Nebraska born bassist Marc Johnson has one of the most impressive resumes in the book. Performing in the late 70s as a member of Bill Evans’ last trio, his musical adventures have stretched far and wide throughout an extremely fruitful career. Recordings with Michael Brecker, Pat Metheny, John Scofield, Bill Frisell, Joe Lovano and Paul Motion are just a few of many notable highlights. His first ECM recordings were with his own Bass Desires quartet, who released two important albums, Bass Desires, and Second Sight. The bassist subsequently recorded for the label as a member of John Abercrombie’s trio and has also contributed on other ECM albums by Ralph Towner, John Taylor, Charles Lloyd and Dino Saluzzi. Johnson’s own ECM leader dates have featured Eliane Elias, Joe Lovano, Joey Baron and John Scofield.
With “Overpass”, the bassist now makes an intriguing and decisive contribution to ECM’s solo bass recordings. It is an album that takes note of that tradition – Johnson has said that Dave Holland’s Emerald Tears was among the solo recordings that fired his imagination almost half a century ago – and builds upon it in a personal and imaginative way. As with Larry Grenadier’s 2019 release The Gleaners, I find it fascinating to listen to a bassist perform in such an intimate way. If performing as the backbone (and sometimes leader) in a band, allows a bassist to be the pulse of the music, the heartbeat if you like, then a solo session such as this really does let them bare their soul – as scary as that might sound.
As one might expect “Overpass” has a very personal feel to it. The sound of the bass and the quality of the recording is stunning. Johnson’s journeys around the globe have sometimes led to remarkable meetings with remarkable instruments. In São Paulo he came across a prizewinning bass made by luthier Paulo Gomes that subsequently became his instrument of choice each time he was in the region. Recorded in January and February 2018 at Nacena Studios in São Paulo, the full-bodied sound of the bass resonates beautifully throughout “Overpass”, obviously inspiring the bassist to improvise and experiment on the tunes he chose to perform.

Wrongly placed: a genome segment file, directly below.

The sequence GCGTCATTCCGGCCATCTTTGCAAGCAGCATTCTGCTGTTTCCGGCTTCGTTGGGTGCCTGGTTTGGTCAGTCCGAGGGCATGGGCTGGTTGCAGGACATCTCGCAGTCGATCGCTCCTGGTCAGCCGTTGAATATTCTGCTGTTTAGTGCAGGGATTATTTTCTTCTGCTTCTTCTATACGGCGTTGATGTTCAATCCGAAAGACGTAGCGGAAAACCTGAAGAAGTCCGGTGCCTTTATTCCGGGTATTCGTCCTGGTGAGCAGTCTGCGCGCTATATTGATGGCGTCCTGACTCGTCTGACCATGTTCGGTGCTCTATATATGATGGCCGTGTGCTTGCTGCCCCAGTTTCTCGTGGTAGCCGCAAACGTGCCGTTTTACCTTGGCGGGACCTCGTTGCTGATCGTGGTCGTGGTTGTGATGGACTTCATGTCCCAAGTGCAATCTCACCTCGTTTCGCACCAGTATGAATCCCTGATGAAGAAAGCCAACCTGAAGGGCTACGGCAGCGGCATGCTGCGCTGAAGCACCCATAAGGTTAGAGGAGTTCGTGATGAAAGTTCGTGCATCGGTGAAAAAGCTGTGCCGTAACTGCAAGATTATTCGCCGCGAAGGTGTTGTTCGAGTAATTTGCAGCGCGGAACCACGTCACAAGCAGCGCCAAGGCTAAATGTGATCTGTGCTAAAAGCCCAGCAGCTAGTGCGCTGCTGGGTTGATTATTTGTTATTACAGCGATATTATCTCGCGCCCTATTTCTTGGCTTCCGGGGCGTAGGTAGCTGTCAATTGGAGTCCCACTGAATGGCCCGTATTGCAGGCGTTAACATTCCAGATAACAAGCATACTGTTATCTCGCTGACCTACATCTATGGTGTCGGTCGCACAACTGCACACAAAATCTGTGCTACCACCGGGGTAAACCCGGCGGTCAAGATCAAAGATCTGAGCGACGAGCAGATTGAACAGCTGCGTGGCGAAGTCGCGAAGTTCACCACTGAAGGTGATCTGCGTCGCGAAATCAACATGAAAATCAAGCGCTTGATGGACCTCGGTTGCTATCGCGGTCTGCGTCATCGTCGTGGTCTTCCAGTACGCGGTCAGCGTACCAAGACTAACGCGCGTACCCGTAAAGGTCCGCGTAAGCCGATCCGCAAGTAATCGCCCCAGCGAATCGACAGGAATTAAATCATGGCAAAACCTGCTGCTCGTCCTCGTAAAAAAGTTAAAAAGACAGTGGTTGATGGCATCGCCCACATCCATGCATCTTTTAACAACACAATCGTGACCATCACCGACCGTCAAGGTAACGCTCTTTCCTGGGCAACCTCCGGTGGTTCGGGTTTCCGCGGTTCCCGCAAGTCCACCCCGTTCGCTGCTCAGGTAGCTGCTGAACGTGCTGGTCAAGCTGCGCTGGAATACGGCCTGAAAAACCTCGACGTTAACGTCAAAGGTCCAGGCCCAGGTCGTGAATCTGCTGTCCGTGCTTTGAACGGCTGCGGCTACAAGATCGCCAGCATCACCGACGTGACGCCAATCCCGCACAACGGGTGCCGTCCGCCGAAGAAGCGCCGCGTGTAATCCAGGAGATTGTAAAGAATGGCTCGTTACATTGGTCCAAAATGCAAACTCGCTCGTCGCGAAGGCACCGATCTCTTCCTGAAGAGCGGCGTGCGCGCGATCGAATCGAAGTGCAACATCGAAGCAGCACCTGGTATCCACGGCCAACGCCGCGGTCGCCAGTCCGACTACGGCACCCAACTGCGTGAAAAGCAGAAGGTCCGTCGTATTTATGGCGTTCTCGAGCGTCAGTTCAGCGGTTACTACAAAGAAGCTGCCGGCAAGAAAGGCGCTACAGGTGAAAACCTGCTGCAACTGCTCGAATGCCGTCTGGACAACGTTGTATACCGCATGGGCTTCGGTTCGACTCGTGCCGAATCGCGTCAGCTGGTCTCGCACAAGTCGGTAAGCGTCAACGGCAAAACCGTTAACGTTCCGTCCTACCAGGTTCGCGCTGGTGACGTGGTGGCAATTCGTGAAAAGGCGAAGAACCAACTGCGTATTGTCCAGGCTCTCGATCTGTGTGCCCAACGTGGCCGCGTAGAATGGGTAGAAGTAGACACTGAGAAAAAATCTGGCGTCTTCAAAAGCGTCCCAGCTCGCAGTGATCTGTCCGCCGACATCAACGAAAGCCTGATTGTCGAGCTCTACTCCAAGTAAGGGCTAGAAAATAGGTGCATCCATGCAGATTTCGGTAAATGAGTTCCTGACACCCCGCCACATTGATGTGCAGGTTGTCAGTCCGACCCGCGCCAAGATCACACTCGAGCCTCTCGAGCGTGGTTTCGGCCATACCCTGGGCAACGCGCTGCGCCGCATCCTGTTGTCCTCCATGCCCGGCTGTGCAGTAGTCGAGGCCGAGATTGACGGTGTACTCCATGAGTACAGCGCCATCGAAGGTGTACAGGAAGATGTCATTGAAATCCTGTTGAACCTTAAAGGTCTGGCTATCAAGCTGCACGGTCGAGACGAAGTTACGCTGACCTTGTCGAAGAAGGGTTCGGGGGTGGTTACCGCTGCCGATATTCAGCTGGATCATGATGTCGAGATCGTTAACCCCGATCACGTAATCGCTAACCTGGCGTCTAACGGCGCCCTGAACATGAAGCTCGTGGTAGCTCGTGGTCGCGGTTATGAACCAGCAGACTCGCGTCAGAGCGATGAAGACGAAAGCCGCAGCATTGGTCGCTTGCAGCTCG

To my ears, Johnson’s bass playing has always benefitted from a natural lyricism that few other bassists come close to. This is particularly evident on many of the pieces performed on “Overpass”. The Miles Davis tune “Nardis”, long associated with Bill Evans’ trio, is revisited and reimagined here. As Johnson points out, “Nardis is where solo bass explorations all started for me and this performance distils much of the conception and vocabulary I am using throughout this album.” A fitting piece to perform then. The opener “Freedom Jazz Dance” pulses with a life of its own, energised and improvisational. Johnson’s solo performance of “Love Theme From Spartacus” is one of the highlights of the album, finding new beauty from old, wonderfully crafted and engaging. There are five originals on the session which feature the bassist creating many moods and atmospheres. None more so than on the wonderful “Samurai Fly” with Johnson using intelligent overdubs to create a perfect harmony and magical interaction between bowed bass and soloing. “Life of Pi” is more contemplative and esoteric, and “Yin and Yang”, once again combining bowed bass and solo, chordal bass structures, is deep and resonant, beguiling in its own Eastern-style narrative. Of “Strike Each Tuneful String” the composer says, “In the early 80’s I made a conscious choice to try to bring something primal to my sound and conception of playing.” This clearly comes across on this piece, with its various hypnotic patterns and harmonics delving deep into the body of the bass itself. Johnson’s music has long been open to influence from multiple sources, and the closing track “Whorled Whirled World” reminds me of the kind of groove pianist Keith Jarrett would get into on one of his spontaneous solo performances. Mesmeric in nature, it’s almost as if the groove gets hold of the performer and just won’t let go.
“Overpass” is a worthy addition to ECM’s output of solo bass recordings, one that will undoubtedly delight bass players and ignite a spark in general listeners alike.